This week, the Bengals are installing a new scoreboard; it costs $10 million and Hamilton County taxpayers are picking up three-quarters of its cost. Why would the county agree to give the Bengals even more money? It's because of the cherry on top of the sweetest stadium deal ever made: the state-of-the-art clause.
According to the Bengals' lease, if 14 NFL stadiums have something, then taxpayers must buy the Bengals that thing. It's like if your parents were contractually obligated to buy you a new iPhone if all your friends got one, every year for 30 years, but if you were a billionaire and your parents were barely breaking even. Good deal for you, bad for your parents.
There are so many problems with these clauses that it's hard to know where to begin. One of the first problems is how to rank stadia by state-of-the-art-ness. According to the Rams' lease, such things are measured by at least 15 different components: "everything from luxury boxes to club seats, lighting, scoreboards... regular stadium seating, concession areas, common areas (such as concourses or restrooms), electronic and telecommunications equipment," as well as locker and training rooms, and the field itself.
Because of the vagaries of such matters, the Rams have tremendous leverage in negotiations. In his book Field of Schemes, deMause estimates that, if the city wanted to keep the Rams, the city's Convention and Visitors Commission would have to put aside $36 million every year to keep the Edward Jones Dome a "first-tier" facility.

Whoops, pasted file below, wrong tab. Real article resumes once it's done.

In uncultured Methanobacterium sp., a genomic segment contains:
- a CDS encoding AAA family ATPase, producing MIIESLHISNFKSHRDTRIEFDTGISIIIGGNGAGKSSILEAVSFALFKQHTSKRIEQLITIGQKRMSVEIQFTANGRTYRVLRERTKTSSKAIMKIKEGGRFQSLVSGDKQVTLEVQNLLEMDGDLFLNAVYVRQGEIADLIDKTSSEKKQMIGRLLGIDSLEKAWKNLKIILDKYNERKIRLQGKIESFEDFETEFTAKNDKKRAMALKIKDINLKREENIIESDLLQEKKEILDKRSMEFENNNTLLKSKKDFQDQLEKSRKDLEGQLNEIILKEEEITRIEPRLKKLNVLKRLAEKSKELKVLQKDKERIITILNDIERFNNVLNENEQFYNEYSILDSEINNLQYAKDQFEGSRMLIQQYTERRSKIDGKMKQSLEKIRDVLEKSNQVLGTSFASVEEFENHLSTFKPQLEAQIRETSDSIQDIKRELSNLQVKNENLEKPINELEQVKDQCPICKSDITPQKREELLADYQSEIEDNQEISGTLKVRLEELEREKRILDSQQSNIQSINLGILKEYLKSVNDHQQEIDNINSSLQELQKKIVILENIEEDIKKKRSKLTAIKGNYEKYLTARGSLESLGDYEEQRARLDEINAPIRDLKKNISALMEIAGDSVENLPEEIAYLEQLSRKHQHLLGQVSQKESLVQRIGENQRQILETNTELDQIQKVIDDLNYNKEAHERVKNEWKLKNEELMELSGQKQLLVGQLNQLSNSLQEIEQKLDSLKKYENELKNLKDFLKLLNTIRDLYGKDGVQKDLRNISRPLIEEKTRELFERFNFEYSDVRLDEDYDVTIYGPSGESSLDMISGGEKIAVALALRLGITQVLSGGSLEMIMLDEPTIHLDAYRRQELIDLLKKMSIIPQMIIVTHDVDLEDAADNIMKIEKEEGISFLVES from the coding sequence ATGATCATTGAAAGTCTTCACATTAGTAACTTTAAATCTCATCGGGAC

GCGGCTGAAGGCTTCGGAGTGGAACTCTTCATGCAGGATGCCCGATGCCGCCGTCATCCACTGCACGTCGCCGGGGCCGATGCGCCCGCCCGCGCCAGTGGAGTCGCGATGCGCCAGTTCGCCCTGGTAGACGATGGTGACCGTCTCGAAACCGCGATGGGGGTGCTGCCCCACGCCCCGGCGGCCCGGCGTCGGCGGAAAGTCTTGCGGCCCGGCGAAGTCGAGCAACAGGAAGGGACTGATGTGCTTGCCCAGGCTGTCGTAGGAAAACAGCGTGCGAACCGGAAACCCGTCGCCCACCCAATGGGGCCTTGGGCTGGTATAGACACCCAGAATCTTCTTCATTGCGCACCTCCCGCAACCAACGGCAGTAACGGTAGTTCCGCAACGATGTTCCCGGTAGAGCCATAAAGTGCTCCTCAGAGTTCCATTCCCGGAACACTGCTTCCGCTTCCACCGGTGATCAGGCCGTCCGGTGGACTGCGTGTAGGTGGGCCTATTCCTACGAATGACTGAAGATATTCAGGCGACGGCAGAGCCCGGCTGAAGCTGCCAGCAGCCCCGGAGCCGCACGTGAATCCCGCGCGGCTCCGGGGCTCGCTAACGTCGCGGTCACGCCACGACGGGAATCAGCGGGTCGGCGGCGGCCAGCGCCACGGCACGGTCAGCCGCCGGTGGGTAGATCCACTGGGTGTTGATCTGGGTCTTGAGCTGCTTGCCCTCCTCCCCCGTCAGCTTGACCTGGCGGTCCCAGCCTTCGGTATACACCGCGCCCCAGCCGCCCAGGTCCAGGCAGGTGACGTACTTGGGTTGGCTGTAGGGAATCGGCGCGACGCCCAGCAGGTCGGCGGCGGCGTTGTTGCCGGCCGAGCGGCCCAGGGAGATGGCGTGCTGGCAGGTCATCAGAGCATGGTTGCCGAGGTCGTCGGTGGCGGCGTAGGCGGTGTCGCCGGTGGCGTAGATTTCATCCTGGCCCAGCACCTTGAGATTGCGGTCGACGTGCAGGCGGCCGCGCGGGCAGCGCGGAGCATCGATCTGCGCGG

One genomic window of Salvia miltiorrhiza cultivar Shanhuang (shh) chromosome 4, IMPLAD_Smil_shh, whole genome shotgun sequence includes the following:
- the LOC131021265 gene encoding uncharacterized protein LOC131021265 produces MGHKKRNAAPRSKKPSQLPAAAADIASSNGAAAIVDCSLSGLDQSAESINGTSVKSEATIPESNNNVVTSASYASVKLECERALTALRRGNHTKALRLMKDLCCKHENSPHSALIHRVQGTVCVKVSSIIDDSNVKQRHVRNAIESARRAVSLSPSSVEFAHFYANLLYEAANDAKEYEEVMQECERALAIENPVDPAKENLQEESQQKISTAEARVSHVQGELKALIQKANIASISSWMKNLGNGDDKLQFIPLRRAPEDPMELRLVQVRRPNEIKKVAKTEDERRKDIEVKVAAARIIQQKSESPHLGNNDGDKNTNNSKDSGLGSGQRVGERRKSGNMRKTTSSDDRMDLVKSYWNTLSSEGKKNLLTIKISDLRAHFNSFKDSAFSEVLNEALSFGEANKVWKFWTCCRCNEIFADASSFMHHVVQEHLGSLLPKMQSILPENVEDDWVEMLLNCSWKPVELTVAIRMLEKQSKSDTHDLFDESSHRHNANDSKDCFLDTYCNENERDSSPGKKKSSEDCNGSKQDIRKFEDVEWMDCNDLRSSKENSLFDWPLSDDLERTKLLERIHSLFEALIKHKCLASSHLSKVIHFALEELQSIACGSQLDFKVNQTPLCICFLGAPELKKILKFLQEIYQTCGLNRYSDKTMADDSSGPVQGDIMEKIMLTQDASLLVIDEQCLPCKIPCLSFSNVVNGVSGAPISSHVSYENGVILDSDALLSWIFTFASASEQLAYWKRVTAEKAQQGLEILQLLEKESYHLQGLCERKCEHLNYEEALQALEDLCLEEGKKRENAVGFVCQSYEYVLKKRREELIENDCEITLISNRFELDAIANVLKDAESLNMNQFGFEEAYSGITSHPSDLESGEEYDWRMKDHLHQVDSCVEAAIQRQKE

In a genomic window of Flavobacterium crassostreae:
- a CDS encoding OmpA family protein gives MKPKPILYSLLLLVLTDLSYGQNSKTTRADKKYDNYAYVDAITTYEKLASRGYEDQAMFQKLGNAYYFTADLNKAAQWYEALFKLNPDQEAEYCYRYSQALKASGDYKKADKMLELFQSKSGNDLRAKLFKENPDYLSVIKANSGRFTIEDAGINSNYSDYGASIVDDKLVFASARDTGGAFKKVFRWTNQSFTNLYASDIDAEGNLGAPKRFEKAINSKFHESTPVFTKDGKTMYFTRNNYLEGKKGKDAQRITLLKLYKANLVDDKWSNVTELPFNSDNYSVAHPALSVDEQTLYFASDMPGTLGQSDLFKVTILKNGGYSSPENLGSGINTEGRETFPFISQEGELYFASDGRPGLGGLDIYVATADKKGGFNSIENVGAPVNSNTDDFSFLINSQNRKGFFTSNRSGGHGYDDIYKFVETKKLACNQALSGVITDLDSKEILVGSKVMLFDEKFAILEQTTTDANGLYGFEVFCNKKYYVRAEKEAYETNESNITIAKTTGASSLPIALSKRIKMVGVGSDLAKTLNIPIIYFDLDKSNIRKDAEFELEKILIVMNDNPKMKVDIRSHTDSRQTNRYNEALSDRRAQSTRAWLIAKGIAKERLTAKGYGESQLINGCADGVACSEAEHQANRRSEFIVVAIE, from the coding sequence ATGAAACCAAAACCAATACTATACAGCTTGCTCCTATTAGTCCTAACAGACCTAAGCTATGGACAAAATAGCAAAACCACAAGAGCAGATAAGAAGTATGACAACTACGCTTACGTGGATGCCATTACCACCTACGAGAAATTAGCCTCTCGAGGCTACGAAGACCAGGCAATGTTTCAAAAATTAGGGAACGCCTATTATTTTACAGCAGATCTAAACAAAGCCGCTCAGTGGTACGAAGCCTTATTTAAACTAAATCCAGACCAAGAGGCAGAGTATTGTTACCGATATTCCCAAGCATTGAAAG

There is no good reason for any public official to entertain such a clause, much less grant it. Teams have state-of-the-art clauses because of two factors: they had the gall to ask for one, and the politicians had the stupidity to give it to them. In 2010, Demause conducted an interview with Jim Nagourney, a now-retired sports facility manager and consultant who was part of the Rams stadium negotiation. The way deMause tells it, "[the Rams] were just throwing stuff in there and they were amazed when St. Louis actually went for it."
The only appealing aspect of state-of-the-art clauses to politicians is that they probably won't have to deal with it. Even a decade later, most local governments will experience significant turnover. A state-of-the-art clause helps get the deal done without ever costing the current government anything. It's somebody else's problem, by design. Of course, as Hamilton County and dozens of other municipalities have learned, this is true of publicly financed stadium deals in general.